“Insensitivity” refers to a callus that covers the skin and causes that part of the body to lose feeling. The skin grows numb and impervious. God has ordained that a person’s stubbornness will be allowed to harden into greater insensitivity.
People sink into a “spirit of insensitivity,” a stupor of unconcern. They seem in a daze, bewildered about spiritual realities.
Neglecting God is a terrible sin. Blindness and hardening are scourges used by God to punish this crime. These are terrible enough alone, but there is more…
Romans 11:9-10 And David says: Let their feasting become a snare and a trap,
a pitfall and a retribution to them. Let their eyes be darkened so
they cannot see, and their backs be bent continually.
This is a frightening picture of what happens to those who reject God. Our text portrayed people sitting together at a banquet totally content, believing all is well. Suddenly, calamity befalls unexpectedly. What had been enjoyable suddenly became a nightmare.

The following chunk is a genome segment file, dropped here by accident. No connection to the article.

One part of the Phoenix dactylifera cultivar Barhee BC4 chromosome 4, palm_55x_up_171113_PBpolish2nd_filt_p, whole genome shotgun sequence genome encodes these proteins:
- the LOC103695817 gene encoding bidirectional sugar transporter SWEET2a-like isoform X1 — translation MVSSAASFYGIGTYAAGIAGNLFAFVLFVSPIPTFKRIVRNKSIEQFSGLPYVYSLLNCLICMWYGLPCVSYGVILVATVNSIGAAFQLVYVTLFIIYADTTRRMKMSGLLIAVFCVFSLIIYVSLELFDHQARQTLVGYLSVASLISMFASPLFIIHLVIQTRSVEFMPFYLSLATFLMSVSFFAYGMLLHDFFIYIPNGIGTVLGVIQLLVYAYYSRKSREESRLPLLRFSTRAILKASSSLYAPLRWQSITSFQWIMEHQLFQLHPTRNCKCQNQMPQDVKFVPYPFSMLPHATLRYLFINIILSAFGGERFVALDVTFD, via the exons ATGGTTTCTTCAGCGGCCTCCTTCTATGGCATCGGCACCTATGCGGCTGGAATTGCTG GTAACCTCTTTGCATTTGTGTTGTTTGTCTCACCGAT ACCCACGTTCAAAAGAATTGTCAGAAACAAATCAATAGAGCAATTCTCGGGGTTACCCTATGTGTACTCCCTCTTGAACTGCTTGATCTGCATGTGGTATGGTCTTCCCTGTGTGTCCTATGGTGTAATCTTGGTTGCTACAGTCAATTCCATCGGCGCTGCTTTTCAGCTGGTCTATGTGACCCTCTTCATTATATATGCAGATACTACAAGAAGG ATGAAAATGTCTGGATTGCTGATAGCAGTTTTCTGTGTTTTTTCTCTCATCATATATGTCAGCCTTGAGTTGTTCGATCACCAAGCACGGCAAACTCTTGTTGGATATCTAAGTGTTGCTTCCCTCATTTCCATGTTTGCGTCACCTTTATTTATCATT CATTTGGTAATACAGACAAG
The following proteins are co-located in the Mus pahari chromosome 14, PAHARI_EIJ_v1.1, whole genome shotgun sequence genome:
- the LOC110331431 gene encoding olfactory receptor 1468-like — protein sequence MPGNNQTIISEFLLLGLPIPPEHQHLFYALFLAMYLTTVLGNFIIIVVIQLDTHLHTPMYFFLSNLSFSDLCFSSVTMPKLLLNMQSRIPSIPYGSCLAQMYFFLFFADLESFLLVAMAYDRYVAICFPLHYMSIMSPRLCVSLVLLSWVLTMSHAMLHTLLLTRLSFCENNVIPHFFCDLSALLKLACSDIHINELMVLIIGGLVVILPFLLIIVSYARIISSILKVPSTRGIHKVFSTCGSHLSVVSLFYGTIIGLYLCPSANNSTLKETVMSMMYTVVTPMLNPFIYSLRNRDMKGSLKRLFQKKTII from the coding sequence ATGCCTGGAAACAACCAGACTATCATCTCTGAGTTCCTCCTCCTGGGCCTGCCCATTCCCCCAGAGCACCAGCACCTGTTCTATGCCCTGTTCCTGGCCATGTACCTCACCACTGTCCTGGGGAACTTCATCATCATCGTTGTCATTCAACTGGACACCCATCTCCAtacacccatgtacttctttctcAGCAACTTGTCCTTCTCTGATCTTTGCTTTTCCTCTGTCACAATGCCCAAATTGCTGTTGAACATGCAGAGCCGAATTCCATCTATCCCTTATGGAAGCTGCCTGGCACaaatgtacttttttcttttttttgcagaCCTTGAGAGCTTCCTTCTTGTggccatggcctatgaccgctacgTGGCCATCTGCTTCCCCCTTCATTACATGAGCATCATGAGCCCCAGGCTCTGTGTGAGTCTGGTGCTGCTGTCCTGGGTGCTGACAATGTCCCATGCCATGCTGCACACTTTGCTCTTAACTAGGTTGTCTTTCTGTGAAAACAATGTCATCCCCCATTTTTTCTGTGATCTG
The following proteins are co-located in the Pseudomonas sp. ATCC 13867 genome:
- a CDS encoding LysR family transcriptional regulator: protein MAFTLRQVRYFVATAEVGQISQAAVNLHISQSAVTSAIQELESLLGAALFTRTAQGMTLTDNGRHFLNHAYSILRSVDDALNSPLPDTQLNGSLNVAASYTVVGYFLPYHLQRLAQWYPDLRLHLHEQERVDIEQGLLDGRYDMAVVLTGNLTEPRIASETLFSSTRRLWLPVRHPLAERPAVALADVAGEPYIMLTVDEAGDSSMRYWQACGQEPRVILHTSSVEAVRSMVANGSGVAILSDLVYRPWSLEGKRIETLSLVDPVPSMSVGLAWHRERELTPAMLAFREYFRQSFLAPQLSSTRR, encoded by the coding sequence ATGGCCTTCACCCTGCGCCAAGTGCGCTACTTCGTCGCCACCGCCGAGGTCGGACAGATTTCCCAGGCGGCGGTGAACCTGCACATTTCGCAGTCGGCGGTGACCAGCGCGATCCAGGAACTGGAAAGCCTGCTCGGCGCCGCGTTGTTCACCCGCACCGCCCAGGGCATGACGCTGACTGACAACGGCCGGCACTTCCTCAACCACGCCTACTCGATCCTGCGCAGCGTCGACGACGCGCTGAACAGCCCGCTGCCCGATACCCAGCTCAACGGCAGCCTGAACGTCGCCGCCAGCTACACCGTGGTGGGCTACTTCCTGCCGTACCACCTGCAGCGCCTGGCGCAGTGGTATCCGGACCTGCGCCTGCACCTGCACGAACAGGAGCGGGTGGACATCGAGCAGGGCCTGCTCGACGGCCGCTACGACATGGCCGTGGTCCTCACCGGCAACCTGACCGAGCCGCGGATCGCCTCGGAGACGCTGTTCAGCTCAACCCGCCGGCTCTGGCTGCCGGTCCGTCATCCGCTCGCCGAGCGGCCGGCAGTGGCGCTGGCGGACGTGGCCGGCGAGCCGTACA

Even so, lost people feel secure. They think all is well, but danger is imminent. Trouble is coming, as David (Psalm 69:22-23) described. “Snare” described meshes in which birds became entangled. It was a source of unexpected destruction. “Trap” was a device that caught wild animals, bringing loss and peril.
A “pitfall” caused one to fall unexpectedly headlong. “Retribution” refers to people receiving exactly what they deserve. “Eyes be darkened” portrays sinners groping in darkness, not knowing where to go. “Backs be bent” pictures life as having become bondage, misery, and humbling servitude.
Let me remind us of the setting in our text. The calamities came while people were at a table. What should have been desirable, a source of joy, turned out to be ruin and destruction.